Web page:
On Nov. 24, the Obamas will host their first state dinner, in honor of India's Prime Minister, Manmohan Singh. The elaborate formalities that U.S. Presidents have reserved for visiting heads of state have been retained since the 19th century, and the first dinner hosted by Michelle and Barack Obama is a highly anticipated event: some 400 guests are expected to attend. So who's getting all this attention? A beturbaned 77-year-old former economist, who in May was sworn in for his second term as leader of the world's second most populous country and its largest democracy. Singh's visit comes on the heels of Obama's first visit to Asia a trip that did not include a stop in India. The leaders are expected to discuss climate change, the war in Afghanistan and both nations' relationship with Pakistan, India's rival and neighbor.
Born in a village in undivided India's Punjab province on Sept. 26, 1932.
Is a follower of Sikhism, a South Asian religion distinct from Islam or Hinduism. There are about 25 million Sikhs worldwide, most of them in India.
Has three daughters with his wife of 51 years, Gursharan Kaur.
Graduated from Punjab University in 1948 and went on to earn economics degrees at Cambridge and Oxford. Served on the faculty at Punjab and the Delhi School of Economics in the 1960s.
Worked as an economics adviser to Indian Prime Ministers in the 1970s and later held a series of economic posts with the Indian government, including governor of the Reserve Bank of India from 1982 to 1985.
Credited with reforming India during his five years as Finance Minister from 1991 to 1996, rescuing the country from the brink of economic collapse by lowering taxes, devaluing the rupee, privatizing state-run industries and instituting foreign investments.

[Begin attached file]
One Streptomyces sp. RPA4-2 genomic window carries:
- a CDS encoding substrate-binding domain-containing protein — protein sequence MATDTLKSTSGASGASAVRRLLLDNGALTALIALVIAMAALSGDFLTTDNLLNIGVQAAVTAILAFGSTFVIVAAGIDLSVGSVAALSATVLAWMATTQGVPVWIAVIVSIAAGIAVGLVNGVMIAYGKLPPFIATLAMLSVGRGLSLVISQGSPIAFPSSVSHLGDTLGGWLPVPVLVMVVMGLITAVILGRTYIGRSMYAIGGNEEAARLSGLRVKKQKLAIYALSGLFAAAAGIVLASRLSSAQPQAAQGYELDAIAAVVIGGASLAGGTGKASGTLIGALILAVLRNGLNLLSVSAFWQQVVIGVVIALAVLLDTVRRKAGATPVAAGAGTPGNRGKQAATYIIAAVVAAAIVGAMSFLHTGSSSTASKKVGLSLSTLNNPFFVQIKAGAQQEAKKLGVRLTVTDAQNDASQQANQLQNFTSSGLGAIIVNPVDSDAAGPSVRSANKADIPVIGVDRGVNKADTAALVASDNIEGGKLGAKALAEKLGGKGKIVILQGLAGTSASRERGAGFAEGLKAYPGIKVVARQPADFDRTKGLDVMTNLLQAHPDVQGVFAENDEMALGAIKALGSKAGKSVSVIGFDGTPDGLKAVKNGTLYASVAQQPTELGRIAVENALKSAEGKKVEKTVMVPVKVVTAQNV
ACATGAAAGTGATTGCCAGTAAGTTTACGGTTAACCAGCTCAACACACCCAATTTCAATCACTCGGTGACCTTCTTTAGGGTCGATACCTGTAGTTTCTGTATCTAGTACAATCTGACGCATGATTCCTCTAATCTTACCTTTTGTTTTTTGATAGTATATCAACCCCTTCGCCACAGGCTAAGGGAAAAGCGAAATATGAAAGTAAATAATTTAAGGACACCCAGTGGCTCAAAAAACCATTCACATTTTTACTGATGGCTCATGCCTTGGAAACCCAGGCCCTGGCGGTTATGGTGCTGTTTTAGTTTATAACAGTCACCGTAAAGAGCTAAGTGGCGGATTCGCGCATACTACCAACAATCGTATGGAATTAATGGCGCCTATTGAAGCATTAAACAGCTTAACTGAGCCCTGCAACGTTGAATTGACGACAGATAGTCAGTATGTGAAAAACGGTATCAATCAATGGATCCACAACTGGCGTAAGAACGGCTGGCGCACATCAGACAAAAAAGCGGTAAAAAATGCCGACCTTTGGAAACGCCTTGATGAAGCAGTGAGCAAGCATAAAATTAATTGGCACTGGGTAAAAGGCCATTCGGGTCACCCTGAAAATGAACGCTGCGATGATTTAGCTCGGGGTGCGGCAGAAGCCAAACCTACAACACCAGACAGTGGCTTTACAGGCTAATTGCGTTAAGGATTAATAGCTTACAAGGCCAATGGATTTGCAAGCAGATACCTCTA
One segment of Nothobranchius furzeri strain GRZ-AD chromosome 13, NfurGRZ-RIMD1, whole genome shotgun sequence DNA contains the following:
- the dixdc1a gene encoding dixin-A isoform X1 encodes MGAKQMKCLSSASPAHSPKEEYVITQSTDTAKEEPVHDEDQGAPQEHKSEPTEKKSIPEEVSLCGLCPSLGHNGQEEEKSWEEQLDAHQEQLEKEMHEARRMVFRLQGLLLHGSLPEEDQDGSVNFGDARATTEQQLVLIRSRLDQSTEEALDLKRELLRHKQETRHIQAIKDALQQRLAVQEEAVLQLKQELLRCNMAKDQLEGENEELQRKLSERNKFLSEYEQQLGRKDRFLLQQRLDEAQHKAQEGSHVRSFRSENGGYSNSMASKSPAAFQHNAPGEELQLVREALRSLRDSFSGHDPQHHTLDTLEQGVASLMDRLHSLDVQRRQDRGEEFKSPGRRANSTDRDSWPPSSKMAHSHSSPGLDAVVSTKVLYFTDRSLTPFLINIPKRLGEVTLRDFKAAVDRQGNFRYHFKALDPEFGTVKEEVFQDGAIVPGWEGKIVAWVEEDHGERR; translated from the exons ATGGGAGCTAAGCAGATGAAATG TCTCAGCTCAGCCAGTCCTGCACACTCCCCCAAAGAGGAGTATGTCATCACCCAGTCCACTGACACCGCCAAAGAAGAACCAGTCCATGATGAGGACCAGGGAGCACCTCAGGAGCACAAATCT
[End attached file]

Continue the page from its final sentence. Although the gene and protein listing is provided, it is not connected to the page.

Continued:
Took over as Prime Minister in 2004 after India's Congress Party, led by Sonia Gandhi the Italian-born widow of former Prime Minister Rajiv Gandhi took power in landslide elections. Singh is the first non-Hindu to hold the position.
Has attended one other state dinner at the White House in 2005, when he met with George W. Bush.
As Prime Minister in 2005, brokered a landmark nuclear agreement with the U.S. that ended 34 years of isolation for India in nuclear commerce; international sanctions had previously cut the country off from foreign technology after it tested its first nuclear bomb in 1974; in India the deal brought criticism for fostering overly close ties to the U.S.
Began his second term as Prime Minister in May 2009, after the Congress Party notched a second legislative win, calling the victory a "massive mandate" for Congress's platform of economic reform and championing the poor. He's the first Indian incumbent to be re-elected in 40 years.
"Things changed. And the United States recovered from difficult economic situation ... it has shown remarkable capacity to bounce back." On the eve of his trip to Washington, on the economic situation in America (Times of India, Nov. 23, 2009)
"I have no apprehension that our relations with the United States would in any way suffer because of the change of headmistress."
On his relationship with Obama, compared with his good relationship with President Bush, in an interview with CNN (CNN, Nov. 22, 2009)
"Clearly the worst is behind us."
On the financial crisis' effect, at a World Economic Forum meeting (New York Times, Nov. 8, 2009)
"We look upon our relationship with the United States in the wider prospect. India is a country of great potential, and also in the same way we feel that our relationship with the United States does not have to be a hyphenated relationship between India and Pakistan."
Answering a question on how U.S.-Pakistan relations affect India's relationship with the U.S. (Charlie Rose, Sept. 21, 2004)
"He has been the cleanest Prime Minister. There are no scandals against him."
M. Veerappa Moily, Congress Working Committee member, on Singh while he was running for re-election (Indo-Asian News Service, April 3, 2008)
"I really like Prime Minister Manmohan Singh. The Prime Minister is a wise leader."
George W. Bush, former U.S. President, complimenting Singh the day after he called Bush a "great friend of India" (Press Trust of India, Oct. 31, 2009)
"Contrary to what people believe that Manmohan Singh has been a weak Prime Minister I would say he has shown himself as a strong [ruler]. How else could he have tackled George Bush on the Indo-U.S. nuclear deal?"
M. Veerappa Moily, Congress Working Committee member, on Singh during India's national parliamentary elections (Indo-Asian News Service, April 3, 2008)